We reached Mera after about 20 minutes and parked on the side of a sandy path that lead into the village. A group of boys playing cricket stopped their game and watched us.“Where is the camel guy and his tribe?” asked Mehboob. There were conflicting answers, but Mehboob decided to act on the positive one and asked me to drive further into the village. There were narrow sandy paths that lead into the village, with knee-high ridges of dry fields populated with weeds on one side and houses with flaking walls on the other. There weren’t many people around, but Mehboob asked each and every passer-by about the camel caravan. After sometime, as the lanes got sandier, we parked the car and decided to walk it. A thin, scrawny teenager stood watching us from the edge of a field. “That’s Ali’s son, I know,” said Mehboob as we walked towards him. “Where is Ali Mohammed?” asked Mehboob. “Why do you want to know and why have you been enquiring about us in the village?” replied the teenager, looking at me with suspicion.
This was turning out to be good, I thought, my imagination going berserk. Would a couple of turbaned men with covered faces burst out of the fields and confront us? Would I be then led to their leader who had by now transformed into a mythical creature in my head... But the teenager relented when Mehboob told him that we came from Zainabad and took Malik’s name. He asked us to go further ahead, still standing and watching us intently.
We finally came across Ali Mohammed’s group, which gathered in a clearing. There were four women, a boy, and an elderly Rabari who later told us that he was Mohammed’s guest for the night. We were faced with barrage of suspicious questions and a middle-aged woman, who seemed to be Mohammed’s wife, seemed less convinced with the answers. Ali Mohammed had gone to have his bath and we sat in the clearing waiting for him to return.
The scene was depressing and my flight of fancy came crashing to earth like a clay pigeon. The middle-aged woman and her female companion were gathered around a pile of twigs and cut wood, preparing to light a fire, while a couple of others fetched water from a pipe some distance away. The whole area smelt of goats, which, many in number, fed on the weeds and shrubs on the periphery. A pile of cruddy clothes was piled up on top of a wooden table-like structure, and a couple of utensils lay beside it.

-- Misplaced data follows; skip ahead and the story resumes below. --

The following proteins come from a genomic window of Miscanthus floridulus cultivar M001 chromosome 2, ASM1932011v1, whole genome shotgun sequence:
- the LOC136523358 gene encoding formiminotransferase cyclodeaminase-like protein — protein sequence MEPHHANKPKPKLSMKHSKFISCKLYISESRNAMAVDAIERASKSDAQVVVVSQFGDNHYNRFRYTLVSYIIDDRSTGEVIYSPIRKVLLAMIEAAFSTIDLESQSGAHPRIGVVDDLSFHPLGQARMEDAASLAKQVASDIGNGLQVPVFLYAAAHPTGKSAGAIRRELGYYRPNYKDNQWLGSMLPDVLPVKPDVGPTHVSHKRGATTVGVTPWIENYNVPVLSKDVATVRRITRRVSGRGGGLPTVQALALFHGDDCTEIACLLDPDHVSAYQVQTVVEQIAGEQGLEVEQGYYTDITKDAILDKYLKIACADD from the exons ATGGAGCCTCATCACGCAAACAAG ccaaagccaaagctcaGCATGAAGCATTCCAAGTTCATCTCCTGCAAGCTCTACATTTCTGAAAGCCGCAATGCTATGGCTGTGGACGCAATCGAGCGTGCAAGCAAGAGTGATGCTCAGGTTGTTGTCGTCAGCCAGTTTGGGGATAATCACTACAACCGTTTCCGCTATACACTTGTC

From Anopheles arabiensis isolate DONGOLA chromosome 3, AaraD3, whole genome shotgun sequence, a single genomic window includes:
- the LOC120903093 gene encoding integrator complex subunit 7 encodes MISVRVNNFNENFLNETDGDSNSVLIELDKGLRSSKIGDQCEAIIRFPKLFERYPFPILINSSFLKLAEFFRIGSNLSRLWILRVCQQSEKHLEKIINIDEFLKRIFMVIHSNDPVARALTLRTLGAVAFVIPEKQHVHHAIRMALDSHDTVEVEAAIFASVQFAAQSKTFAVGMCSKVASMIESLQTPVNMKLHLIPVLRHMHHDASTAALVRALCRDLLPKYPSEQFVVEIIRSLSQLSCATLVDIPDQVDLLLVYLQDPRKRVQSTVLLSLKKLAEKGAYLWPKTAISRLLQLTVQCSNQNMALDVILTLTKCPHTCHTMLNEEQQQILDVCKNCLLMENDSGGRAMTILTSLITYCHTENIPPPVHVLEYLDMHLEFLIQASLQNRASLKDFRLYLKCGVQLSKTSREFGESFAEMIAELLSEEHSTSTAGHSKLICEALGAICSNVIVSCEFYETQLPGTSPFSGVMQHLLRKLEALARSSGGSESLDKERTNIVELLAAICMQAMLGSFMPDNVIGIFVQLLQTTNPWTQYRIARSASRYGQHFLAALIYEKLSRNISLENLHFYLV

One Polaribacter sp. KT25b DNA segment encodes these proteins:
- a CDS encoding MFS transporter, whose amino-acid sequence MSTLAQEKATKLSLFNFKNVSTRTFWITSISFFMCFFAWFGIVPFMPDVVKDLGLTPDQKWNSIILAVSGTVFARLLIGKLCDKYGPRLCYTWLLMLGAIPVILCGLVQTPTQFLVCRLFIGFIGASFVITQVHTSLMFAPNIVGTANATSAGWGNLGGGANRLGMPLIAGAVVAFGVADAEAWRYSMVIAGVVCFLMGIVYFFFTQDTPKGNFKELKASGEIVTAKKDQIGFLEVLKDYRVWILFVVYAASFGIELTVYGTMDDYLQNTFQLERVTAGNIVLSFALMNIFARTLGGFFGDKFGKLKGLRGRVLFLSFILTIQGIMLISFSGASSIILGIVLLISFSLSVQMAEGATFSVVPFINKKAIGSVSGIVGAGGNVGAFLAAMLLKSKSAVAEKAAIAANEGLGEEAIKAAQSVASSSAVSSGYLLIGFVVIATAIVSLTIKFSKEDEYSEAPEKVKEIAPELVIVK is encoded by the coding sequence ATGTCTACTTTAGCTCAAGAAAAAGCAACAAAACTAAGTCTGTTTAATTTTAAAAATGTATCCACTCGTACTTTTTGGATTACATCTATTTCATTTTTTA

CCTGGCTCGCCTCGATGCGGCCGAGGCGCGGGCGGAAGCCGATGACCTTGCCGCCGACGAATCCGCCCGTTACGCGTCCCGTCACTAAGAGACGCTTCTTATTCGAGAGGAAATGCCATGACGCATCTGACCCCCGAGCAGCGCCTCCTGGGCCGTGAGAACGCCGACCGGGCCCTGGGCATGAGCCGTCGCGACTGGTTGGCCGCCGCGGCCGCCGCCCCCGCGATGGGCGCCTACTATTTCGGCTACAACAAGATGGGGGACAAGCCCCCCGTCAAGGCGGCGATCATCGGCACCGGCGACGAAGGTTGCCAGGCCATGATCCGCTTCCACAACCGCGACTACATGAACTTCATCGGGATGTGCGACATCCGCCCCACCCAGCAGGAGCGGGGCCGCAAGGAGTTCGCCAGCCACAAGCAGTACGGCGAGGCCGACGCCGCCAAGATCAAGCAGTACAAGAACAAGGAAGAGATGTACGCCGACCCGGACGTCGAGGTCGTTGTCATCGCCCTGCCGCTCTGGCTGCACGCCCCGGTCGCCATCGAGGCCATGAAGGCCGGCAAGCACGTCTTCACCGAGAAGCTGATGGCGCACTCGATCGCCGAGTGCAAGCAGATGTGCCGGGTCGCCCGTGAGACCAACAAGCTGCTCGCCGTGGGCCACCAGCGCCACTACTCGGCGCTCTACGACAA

“And where is he from?” asked the middle-aged woman suddenly, pointing at me. She was tall and graceful, with a large, silver nose-ring that hung over the upper part of her mouth. A thick silver necklace hugged her neck and her face was like her ancestors, (the Jaths came from Iran) very un-Indian, lean and almost angular, with striking eyes.
Mehboob told her I wrote for newspapers and magazines and I would write about them, too. She looked at us uncomprehendingly. “Haven’t you heard of papers,” Mehboob asked, showing her a magazine I carried. She looked at it with great curiosity, but then walked away mumbling something.The sun was dipping now, creating an amethyst-purple band that emerged from the barrenness of the region. A thin figure walked towards us, silhouetted against the setting orb, of medium height and wet hair. So this was Ali Mohammed, I thought. Ali walked up to us and wished us Id Mubarak, and sat down next to us. He said he’d heard that two men from Zainanbad had come looking for him, and asked Mehboob to convey his greetings to Malik. He looked a lot older than his 35 years; his face criss-crossed with lines, and eyes a watery grey.
As Mehboob filled in the details of the purpose of our visit, I dealt with the debris of my misplaced imagination. We got talking after a while, Mehboob acting as the translator. Ali had been on the move across Gujarat as long as he could remember. Everybody in his family did that. Each year, apart from two months in summer, he and the members of his tribe would roam along Saurashtra and Kutch, looking for fodder for his sizeable number of camels and goats. Farmers along the way invited him to camp on their fields before the monsoon (his animals would take care of the weeds and add manure), and give him wheat and occasionally, money for the same.